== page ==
A casino, also called a gambling house or kasino (Spanish) or a gaming hall (English), is a facility for certain types of gambling. In addition to slot machines and table games, many casinos offer restaurants, theaters and other entertainment. Some casinos are combined with hotels, resorts or other tourist attractions.

Something about the sheer amount of money handled in a casino encourages patrons to cheat and steal, either in collusion or on their own; this is why casinos spend so much time and money on security. At the most basic level, dealers keep their eyes on their own tables to make sure that no one is palming cards or marking dice; pit bosses watch over the table games with a broader view and note betting patterns that might indicate collusion; and managers supervise everyone from the top down to make sure that they are following procedures.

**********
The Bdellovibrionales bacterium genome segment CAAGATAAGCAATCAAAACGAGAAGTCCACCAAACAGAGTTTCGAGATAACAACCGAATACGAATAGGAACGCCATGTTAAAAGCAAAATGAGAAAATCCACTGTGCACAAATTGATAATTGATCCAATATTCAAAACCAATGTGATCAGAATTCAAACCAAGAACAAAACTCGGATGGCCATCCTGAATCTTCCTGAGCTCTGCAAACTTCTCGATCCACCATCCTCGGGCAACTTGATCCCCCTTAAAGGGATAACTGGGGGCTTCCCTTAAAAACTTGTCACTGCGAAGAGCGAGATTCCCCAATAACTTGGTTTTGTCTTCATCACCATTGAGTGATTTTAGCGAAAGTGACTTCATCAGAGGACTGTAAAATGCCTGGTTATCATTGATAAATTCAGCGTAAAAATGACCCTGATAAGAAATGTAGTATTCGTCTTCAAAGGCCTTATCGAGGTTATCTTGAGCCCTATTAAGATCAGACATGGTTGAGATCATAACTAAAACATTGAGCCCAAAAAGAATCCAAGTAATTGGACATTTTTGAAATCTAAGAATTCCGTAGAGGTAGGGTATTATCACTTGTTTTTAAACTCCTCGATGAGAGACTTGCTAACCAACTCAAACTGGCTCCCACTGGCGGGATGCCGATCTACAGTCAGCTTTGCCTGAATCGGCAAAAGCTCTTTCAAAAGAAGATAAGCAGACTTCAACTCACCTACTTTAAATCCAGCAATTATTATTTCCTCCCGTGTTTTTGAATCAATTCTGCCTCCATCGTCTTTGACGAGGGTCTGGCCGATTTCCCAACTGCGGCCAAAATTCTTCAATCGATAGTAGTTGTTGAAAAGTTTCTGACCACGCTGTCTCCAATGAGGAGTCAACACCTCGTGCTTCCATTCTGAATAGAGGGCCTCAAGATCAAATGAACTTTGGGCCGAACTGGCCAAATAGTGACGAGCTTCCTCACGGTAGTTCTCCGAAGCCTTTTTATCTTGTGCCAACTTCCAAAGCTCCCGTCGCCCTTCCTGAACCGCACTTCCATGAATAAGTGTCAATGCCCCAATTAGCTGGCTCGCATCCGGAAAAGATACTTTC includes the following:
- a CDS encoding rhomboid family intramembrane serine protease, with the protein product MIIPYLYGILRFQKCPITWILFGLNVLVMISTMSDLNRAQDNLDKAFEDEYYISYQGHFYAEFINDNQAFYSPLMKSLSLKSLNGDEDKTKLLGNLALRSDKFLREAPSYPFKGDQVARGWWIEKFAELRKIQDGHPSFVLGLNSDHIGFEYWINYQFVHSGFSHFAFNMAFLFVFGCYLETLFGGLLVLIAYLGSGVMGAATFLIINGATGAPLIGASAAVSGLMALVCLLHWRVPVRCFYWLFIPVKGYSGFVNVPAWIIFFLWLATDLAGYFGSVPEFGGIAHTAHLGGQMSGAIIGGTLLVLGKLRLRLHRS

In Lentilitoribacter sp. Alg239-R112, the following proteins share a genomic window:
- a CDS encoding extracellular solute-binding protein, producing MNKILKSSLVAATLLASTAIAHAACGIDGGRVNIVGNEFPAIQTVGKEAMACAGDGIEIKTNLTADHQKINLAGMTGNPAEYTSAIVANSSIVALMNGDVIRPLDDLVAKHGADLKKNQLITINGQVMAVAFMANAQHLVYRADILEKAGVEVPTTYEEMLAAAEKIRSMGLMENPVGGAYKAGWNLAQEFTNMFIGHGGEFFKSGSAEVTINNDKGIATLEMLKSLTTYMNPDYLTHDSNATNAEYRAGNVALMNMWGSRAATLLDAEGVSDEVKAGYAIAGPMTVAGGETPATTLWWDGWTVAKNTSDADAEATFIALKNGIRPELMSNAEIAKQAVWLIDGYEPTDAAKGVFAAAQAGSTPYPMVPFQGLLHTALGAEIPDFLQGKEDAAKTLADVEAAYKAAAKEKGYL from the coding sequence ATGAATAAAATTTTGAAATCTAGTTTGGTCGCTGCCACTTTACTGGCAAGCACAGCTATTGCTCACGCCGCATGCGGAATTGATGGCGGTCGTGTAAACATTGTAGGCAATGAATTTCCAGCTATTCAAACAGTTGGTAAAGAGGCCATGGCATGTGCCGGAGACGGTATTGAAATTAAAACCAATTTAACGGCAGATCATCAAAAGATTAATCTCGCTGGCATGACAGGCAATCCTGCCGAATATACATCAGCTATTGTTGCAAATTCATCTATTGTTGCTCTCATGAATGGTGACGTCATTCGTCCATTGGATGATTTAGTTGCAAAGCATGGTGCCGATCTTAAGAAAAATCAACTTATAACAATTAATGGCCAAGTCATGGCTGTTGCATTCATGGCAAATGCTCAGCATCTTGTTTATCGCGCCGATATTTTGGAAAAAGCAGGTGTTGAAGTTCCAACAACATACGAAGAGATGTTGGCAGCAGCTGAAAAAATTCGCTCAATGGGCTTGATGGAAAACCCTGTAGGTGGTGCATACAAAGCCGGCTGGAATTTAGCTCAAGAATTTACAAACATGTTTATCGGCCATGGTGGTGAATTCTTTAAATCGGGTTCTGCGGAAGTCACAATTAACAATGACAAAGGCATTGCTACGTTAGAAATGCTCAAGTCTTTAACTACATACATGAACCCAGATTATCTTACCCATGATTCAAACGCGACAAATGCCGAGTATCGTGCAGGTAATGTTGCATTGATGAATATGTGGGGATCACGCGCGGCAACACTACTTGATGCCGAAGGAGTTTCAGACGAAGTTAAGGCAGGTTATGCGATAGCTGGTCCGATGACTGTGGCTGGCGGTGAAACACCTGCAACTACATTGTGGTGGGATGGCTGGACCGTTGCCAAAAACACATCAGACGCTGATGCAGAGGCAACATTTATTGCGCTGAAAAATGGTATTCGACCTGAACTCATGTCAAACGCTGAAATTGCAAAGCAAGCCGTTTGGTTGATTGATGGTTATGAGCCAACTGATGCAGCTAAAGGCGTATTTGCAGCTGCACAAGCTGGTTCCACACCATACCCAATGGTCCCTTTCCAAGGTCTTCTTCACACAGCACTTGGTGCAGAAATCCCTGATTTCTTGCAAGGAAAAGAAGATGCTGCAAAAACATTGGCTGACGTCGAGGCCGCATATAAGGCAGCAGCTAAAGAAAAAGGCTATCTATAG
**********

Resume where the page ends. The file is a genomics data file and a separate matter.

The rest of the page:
Traditionally, a casino’s main source of revenue has been the profits that it makes from the games of chance it offers. In order to maximize this revenue, casinos have gone to extraordinary lengths to attract and retain gamblers, offering them free food, drinks, stage shows and other luxuries.

This has sometimes caused problems, particularly when mob money began flowing into Reno and Las Vegas in the 1950s. Mafia figures were eager to cash in on the new popularity of gambling, and they took full or partial ownership of many casinos and became personally involved in their management, attempting to influence game outcomes and intimidating casino personnel.